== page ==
Students Pretend It’s 100 Years Ago on Field Trip

Written by Deborah Marcus. Posted in Education, Field Trip, student post, Uncategorized, Whole Child Education

By Sarah Marcus FullSizeRender

Last week, everyone in Jeff and Julia’s 3/4 classes went to The Museum of Early Trades and Crafts. We looked around and had to guess what the building used to be, since it is 119 years old. It looked like a church because of the high ceilings and glass work on the windows, but it was actually once a library!

The classes broke out into two groups. One went down stairs and the other stayed upstairs. Since kids made their toys out of clay, feathers and wood. Julia’s class got to make marbles out of clay, as it was one of the toys that kids would make on a farm. We got to play games with marbles just like kids did more than 100 years ago. We even got to take our marbles home with us!

making clay marbles2 Sarah making marbles

After the classes switched activities. Julia’s class went downstairs. They got to pretend it was 100 years ago and we lived on a farm. We learned that children had lots of jobs before and after school and after dinner. The instructors picked volunteers to perform different chores. The chores included making breakfast (collecting eggs from chickens, milking the cows, churning butter, making bread and picking apples), gathering water, making a fire, making candles, getting wool from the sheep and cartering the wool.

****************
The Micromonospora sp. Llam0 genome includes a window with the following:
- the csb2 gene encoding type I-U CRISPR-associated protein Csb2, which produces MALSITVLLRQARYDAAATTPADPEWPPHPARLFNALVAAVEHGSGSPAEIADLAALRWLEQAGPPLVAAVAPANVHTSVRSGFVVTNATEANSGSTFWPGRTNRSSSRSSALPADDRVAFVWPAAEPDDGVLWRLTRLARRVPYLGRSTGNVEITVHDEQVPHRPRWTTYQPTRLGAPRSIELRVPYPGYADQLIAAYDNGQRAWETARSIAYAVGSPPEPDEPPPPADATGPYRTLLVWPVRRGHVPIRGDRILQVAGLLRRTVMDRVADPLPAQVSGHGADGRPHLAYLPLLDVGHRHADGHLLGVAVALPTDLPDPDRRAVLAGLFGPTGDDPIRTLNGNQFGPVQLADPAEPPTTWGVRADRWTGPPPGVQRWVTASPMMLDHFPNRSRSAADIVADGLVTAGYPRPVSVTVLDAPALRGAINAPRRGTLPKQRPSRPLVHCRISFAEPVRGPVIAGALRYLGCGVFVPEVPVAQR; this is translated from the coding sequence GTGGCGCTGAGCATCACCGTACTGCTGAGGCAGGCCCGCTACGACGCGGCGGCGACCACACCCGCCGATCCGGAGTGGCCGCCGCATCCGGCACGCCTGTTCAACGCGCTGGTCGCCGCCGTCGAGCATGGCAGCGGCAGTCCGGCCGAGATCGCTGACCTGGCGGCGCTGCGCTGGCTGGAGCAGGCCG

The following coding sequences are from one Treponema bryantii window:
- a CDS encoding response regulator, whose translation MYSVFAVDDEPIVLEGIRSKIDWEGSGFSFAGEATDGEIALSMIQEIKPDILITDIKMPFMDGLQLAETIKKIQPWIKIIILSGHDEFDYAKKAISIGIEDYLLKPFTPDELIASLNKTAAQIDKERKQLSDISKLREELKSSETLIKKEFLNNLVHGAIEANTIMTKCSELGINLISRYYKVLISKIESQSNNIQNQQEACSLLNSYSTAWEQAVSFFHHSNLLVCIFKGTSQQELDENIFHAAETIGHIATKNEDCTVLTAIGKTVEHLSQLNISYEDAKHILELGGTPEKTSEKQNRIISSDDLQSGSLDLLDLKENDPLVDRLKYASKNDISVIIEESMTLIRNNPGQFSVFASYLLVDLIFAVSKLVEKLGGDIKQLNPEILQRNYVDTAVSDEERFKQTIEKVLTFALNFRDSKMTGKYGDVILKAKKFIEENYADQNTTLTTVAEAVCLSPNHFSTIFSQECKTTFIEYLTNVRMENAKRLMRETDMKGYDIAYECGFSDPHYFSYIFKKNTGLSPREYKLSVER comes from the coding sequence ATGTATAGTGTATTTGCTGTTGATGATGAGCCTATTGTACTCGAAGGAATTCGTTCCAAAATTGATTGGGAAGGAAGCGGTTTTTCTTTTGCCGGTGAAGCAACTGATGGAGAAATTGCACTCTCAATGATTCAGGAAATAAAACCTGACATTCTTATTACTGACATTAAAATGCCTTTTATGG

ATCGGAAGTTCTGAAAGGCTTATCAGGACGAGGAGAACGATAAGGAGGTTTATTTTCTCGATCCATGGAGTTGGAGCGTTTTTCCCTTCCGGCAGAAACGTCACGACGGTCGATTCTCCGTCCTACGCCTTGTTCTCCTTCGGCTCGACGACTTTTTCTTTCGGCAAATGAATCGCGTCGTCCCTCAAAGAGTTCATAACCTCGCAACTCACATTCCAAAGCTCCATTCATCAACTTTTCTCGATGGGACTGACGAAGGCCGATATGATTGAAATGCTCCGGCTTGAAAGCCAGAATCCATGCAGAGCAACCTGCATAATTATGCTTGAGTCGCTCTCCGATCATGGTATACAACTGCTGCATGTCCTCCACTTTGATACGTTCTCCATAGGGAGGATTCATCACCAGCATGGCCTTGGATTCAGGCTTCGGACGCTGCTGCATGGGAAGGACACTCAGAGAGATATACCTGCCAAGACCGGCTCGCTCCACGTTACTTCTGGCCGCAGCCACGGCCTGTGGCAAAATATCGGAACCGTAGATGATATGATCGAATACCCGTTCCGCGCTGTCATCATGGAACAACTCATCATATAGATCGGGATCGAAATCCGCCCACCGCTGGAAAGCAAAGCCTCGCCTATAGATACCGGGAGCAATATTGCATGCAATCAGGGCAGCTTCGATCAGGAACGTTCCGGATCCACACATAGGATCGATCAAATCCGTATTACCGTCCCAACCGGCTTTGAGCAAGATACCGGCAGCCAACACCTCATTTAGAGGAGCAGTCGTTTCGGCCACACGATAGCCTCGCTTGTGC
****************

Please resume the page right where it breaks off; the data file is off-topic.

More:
wool chores

We learned about the different clothes that boys and girls wore. Girls wore long dresses and had to be careful of getting them wet and dirty in water and mud. Boys wore really high socks and short pants because it was easier to clean socks then pants. We learned that living on a farm was hard work!

We hope to go back again soon because it was so much fun!

About the Author

Sarah Marcus is in Julia’s 3/4 learning group. She has been at Unity for four years and she thinks it is a very fun school. Her favorite subjects are PLP, technology, and writing. Sarah likes to write, sketch, and play with dolls and Legos in her spare time.

The opinions expressed by the author and those providing comments are theirs alone, and do not necessarily reflect the opinions of the Unity Charter School. Unity Charter School is not responsible for the accuracy of any of the information supplied by the author.

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